The Egyptian Uprising 2011–2012

By | April 12, 2020

The rebellion in Egypt 2011–2012 was a popular, nonviolent rebellion directed at the sitting regime in Egypt from January 2011. The rebellion was part of the Arab Spring. It was aimed at the regime led by President Muhammad Hosni Mubarak, demanding democratic reform, and that the president had to step down – which he did on February 11, 2011.

The revolt was extensive and initially nonviolent, but was met by force. During an aftermath in the summer of 2013, the Egyptian army intervened and deposed President Mohamed Morsi, about a year after he was elected. Provision was made following great popular mobilization against Morsi.

Cairo's Tahrir Square

Hundreds of thousands of protesters gathered at Cairo’s Tahrir Square on February 8, 2011 in the largest of protests since the rebellion against President Hosni Mubarak began in 2011. Mubarak was forced to step down as president few days later, February 11, 2011.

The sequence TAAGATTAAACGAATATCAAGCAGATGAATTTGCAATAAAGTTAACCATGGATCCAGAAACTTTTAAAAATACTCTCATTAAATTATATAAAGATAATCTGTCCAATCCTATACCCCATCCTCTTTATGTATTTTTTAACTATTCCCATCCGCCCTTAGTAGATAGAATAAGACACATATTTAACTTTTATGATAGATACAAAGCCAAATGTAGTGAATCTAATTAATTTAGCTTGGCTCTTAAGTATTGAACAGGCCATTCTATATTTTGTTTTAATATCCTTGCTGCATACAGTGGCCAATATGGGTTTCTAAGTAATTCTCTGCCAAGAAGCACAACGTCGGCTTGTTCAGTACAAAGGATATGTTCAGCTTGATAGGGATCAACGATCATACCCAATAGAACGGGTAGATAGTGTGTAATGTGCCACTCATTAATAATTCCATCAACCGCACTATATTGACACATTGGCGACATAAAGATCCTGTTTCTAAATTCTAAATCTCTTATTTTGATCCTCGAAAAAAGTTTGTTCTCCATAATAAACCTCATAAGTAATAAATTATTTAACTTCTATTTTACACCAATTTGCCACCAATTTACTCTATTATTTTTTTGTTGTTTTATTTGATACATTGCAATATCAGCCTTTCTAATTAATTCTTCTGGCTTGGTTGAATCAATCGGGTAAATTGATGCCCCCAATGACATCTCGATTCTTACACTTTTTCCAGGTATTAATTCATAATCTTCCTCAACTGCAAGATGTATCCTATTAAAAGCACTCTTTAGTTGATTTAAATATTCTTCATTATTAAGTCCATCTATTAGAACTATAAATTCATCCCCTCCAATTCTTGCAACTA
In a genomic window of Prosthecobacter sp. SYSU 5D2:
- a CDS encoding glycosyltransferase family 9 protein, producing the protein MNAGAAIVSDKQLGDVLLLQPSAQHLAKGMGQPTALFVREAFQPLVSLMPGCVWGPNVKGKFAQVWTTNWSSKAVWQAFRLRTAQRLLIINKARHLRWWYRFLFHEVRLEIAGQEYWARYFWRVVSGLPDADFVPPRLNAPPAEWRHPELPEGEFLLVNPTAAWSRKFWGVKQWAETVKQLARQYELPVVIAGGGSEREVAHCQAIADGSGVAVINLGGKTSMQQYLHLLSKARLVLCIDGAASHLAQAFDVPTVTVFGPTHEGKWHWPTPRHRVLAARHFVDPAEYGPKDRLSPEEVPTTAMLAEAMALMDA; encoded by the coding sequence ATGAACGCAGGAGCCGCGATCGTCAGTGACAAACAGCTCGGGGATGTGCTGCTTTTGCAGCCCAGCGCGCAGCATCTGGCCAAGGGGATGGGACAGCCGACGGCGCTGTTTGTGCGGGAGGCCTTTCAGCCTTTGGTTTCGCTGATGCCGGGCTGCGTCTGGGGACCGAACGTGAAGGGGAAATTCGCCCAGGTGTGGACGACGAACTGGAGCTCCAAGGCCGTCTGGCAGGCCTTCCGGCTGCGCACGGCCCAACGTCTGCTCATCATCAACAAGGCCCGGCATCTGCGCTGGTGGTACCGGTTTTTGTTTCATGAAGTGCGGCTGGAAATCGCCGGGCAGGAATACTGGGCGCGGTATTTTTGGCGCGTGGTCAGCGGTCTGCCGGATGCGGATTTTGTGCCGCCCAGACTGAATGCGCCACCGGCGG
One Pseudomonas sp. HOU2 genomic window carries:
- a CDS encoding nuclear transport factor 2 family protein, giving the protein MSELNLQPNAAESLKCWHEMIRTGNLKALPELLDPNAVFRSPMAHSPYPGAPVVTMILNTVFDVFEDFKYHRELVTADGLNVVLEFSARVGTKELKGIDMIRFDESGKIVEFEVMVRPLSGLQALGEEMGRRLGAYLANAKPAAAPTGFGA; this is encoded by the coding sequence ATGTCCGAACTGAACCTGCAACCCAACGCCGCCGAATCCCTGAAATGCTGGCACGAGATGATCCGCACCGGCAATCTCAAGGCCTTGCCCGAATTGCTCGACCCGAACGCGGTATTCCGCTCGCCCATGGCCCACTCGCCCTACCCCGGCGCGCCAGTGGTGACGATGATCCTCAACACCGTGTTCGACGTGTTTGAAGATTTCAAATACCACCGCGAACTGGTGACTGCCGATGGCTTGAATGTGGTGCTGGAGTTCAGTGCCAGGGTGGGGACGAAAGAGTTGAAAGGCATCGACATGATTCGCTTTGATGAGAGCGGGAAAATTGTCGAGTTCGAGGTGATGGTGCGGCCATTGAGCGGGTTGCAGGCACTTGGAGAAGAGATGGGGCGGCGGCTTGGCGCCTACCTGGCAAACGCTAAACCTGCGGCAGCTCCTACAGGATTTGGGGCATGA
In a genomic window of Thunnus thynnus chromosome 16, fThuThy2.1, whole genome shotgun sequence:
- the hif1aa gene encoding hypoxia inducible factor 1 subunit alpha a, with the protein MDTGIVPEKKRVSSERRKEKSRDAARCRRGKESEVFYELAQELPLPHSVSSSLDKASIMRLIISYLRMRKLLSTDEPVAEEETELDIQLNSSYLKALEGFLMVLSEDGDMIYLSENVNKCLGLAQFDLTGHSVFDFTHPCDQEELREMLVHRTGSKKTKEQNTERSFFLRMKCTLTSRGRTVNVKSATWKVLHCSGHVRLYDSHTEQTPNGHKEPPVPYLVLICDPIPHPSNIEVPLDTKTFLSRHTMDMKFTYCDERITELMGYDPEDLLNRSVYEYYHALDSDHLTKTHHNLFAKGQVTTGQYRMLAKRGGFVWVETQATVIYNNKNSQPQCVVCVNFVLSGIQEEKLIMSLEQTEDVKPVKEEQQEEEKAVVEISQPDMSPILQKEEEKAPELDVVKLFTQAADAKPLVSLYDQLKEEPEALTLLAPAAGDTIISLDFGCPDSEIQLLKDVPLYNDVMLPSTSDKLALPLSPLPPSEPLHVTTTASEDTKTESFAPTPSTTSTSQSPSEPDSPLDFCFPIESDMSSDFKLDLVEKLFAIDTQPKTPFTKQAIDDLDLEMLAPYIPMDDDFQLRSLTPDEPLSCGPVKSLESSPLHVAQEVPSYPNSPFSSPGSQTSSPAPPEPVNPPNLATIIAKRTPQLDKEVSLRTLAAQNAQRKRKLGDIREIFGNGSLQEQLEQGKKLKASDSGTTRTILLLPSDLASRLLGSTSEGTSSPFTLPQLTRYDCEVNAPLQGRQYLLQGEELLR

Sequence of events

The rebellion in Egypt erupted in response to decades of authoritarian rule, with state of emergency and abuse of power, with demands for democratization and for President Mubarak to step down. It was inspired by the rebellion in Tunisia, which started in December 2010, but had its own Egyptian background and agenda. Opposition to the Mubarak regime had built up throughout the 2000s, and young activists had for several years been trained in nonviolent actions and the use of modern means of communication, especially social media – which were widely used during the uprising.

It is stated that 846 people lost their lives during the uprising; over 6,000 were injured.

The uprising manifested itself in extensive demonstrations in many places in Egypt from January 25, 2011, culminating in Mubarak’s departure on February 11. The subsequent political process led to democratization, with a series of elections from November 28 leading to free elections and the inauguration of President Mohamed Morsi in June 2012. There were also extensive demonstrations and violence by the authorities following Mubarak’s departure.